Translator's Preface

The great scholar and philosopher Sayed Muhammad Hossein Tabataba'i was born in 1902 at Tabriz in a family whose members had been men of learning for many generations. He spent his youthful years at Najaf in Iraq where he studied various branches of philosophy and jurisprudence under well-known scholars of the time and returned to his native town at the age of 33. After 11years he decided to make the holy city of Qum his residence where he died in 1981 after a long period of illness at the age of eighty.

He won fame as a philosopher, particularly in Islamic branches of knowledge, not only in Iran but also in many countries of the world including America and France where some of his works have been translated into English and French. He is considered by many American and European scholars as one of the most distinguished philosophers of the modern world.

His most famous contribution is the volumes of “Tafsir al-Mizan” which is considered as the finest interpretation of the Qur'an ever written during the last fourteen centuries. He has written many books and theses on jurisprudence and philosophy as well as discourses, articles and interviews on religious topics.

He did not only serve mankind but also his other valuable contribution was starting a school of thought KTI, which combined knowledge and ethics, where he trained many pupils who became great asset to the society in their particular fields.

He was a staunch upholder of education in both theory and practice, based on a deep conviction and belief in religion.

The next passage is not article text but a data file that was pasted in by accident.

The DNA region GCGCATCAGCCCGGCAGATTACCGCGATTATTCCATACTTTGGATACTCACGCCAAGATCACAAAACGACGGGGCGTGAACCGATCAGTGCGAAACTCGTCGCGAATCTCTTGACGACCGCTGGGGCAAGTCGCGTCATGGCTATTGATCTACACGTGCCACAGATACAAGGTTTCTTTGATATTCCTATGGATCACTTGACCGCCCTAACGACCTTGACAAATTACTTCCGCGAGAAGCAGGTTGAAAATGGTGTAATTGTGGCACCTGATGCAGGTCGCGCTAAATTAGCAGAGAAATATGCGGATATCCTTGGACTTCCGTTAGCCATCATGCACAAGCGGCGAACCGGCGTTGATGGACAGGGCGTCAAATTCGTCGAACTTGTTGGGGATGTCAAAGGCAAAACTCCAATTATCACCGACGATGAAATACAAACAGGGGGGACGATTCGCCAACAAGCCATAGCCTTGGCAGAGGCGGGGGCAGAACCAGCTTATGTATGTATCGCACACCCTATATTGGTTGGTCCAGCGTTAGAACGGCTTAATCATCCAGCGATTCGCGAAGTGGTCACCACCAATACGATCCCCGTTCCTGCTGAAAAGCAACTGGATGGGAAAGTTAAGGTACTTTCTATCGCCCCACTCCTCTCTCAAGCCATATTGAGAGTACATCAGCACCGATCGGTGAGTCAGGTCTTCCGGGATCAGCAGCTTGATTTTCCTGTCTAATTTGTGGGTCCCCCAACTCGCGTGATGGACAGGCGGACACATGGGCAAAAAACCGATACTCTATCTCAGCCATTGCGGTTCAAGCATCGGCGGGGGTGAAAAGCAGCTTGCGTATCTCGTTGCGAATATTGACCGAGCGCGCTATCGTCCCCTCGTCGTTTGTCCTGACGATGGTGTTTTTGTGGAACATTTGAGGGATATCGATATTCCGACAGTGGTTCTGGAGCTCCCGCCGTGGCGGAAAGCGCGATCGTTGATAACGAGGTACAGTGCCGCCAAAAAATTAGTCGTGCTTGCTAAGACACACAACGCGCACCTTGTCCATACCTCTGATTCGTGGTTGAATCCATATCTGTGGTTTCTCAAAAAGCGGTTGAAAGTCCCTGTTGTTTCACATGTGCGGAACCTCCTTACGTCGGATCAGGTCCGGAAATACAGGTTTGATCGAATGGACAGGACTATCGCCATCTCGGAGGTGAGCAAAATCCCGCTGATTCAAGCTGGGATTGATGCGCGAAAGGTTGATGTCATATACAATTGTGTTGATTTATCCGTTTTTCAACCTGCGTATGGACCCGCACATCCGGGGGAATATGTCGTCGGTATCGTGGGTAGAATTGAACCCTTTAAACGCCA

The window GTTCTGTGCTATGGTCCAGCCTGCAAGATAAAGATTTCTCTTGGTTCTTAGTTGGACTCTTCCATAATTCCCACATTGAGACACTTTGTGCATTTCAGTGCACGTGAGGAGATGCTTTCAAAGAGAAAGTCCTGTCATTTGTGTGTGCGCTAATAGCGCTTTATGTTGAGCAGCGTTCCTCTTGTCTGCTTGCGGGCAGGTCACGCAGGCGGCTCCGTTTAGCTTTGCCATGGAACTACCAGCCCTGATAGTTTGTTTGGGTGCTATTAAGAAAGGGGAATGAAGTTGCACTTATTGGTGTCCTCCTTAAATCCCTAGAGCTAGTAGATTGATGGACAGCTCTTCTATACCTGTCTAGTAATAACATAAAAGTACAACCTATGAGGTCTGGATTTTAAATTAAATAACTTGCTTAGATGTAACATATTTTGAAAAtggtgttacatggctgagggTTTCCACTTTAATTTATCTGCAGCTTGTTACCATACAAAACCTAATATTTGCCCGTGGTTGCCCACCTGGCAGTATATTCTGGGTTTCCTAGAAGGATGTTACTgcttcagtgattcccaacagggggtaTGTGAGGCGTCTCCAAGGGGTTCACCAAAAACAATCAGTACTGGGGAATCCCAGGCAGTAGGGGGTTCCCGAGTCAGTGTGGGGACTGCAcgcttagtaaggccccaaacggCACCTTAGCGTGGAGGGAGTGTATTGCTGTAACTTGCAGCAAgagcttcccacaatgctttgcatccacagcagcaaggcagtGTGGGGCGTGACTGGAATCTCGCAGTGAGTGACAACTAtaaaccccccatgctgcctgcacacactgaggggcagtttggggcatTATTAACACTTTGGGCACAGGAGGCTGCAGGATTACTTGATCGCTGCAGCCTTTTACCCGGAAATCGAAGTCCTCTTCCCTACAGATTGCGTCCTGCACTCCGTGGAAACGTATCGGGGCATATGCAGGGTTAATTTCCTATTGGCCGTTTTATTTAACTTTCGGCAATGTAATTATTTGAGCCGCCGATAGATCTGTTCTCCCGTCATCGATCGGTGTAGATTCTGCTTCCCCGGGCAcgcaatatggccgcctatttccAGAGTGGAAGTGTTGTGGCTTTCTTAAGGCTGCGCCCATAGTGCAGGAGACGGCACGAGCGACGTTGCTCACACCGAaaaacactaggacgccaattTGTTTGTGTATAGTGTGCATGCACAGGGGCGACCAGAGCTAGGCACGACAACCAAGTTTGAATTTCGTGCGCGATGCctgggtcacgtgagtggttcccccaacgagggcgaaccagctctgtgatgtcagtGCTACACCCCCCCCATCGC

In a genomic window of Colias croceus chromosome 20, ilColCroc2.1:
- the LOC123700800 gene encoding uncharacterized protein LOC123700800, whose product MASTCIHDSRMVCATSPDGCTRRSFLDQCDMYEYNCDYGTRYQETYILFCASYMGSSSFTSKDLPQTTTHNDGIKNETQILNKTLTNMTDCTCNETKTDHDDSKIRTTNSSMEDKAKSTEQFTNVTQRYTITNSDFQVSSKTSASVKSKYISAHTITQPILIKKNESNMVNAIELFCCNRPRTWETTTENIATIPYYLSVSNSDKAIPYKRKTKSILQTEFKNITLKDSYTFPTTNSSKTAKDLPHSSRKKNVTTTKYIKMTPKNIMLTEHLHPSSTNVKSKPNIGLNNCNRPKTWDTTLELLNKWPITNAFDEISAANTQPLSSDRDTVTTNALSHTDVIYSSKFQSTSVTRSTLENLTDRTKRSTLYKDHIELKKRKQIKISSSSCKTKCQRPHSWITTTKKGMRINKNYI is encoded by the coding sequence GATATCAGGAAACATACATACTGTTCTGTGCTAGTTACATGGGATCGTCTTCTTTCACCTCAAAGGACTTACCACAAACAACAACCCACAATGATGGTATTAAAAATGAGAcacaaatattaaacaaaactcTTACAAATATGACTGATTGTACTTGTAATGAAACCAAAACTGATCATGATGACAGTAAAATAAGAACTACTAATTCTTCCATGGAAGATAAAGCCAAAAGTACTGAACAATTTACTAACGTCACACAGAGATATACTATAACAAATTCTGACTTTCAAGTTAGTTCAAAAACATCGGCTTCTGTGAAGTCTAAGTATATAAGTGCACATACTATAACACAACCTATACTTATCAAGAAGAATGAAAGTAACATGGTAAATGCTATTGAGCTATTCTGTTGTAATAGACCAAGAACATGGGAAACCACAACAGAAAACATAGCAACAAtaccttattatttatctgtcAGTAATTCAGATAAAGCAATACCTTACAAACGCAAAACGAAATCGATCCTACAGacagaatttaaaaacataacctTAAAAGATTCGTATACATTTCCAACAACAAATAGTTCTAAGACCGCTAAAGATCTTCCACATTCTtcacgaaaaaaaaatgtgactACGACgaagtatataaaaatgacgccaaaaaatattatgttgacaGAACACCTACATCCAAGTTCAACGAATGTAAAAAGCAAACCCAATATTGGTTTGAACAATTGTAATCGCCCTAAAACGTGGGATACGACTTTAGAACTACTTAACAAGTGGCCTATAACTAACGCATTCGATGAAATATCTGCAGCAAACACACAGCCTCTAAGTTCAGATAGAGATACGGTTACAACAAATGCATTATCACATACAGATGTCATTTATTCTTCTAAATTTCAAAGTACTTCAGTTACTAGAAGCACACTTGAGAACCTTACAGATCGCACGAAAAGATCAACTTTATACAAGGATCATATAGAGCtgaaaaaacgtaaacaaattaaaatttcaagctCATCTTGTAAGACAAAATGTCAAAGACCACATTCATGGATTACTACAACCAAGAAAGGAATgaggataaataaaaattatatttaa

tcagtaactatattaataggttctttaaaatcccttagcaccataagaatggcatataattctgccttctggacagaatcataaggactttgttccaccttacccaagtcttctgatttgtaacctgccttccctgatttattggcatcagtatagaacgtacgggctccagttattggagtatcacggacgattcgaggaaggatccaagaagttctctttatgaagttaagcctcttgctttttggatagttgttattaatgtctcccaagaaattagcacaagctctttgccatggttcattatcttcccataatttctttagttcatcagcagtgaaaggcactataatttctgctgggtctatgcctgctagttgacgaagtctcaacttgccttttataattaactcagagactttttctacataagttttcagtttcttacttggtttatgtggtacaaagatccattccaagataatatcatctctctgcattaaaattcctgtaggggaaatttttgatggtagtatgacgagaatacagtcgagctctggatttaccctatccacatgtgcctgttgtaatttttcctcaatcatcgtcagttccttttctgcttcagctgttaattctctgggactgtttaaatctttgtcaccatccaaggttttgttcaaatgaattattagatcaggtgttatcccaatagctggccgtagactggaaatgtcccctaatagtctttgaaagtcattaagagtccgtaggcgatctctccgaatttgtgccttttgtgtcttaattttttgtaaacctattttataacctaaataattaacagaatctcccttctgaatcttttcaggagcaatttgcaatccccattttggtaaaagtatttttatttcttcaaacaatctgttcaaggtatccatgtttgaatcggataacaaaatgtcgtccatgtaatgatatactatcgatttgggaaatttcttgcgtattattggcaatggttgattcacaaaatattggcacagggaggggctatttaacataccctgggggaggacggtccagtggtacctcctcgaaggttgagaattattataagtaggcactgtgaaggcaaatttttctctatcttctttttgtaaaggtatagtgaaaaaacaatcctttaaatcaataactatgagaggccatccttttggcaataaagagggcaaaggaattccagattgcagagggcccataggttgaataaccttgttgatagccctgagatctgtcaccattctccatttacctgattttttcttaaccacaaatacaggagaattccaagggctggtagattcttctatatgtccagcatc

In this book the writer emphasizes the social aspect of Islam and shows to what extent it permeates the life of each individual. He compares Islam with western civilization and with various schools of thought, and finds them inadequate, since Islam bases its teachings on the search for truth, while all the others follow the verdict of the majority. He considers the goal of Islam to be human happiness, while other schools have exploitation as their objective. He is surprised at the indifference of westerners towards Islamic principles and their influence on human society, and thinks this attitude to be due to prejudice or some ulterior motive.

According to him the superiority of Islam is in its goal, its belief in monotheism as the basis of society and law and all social acts, and in the faith in resurrection, which is the guarantee for the execution of all laws entrusted to Islamic government as well as to society. In Islam both material and spiritual things have their due importance. He does not believe in geographical or racial frontiers which separate human beings into small communities or nations. He thinks this frontier to consist of belief, a fact which makes a universal community possible.

In this book the letter (S) stands after Muhammad's name as an abbreviation for the customary phrase ‘Greetings on him and his household' as a sign of reverence towards the Prophet.

In conclusion I wish to express my thanks to Mr Khurshid Ali, editor of the Bethat Foundation for his co-operation in reading the original script and for his valuable suggestions.

A.P.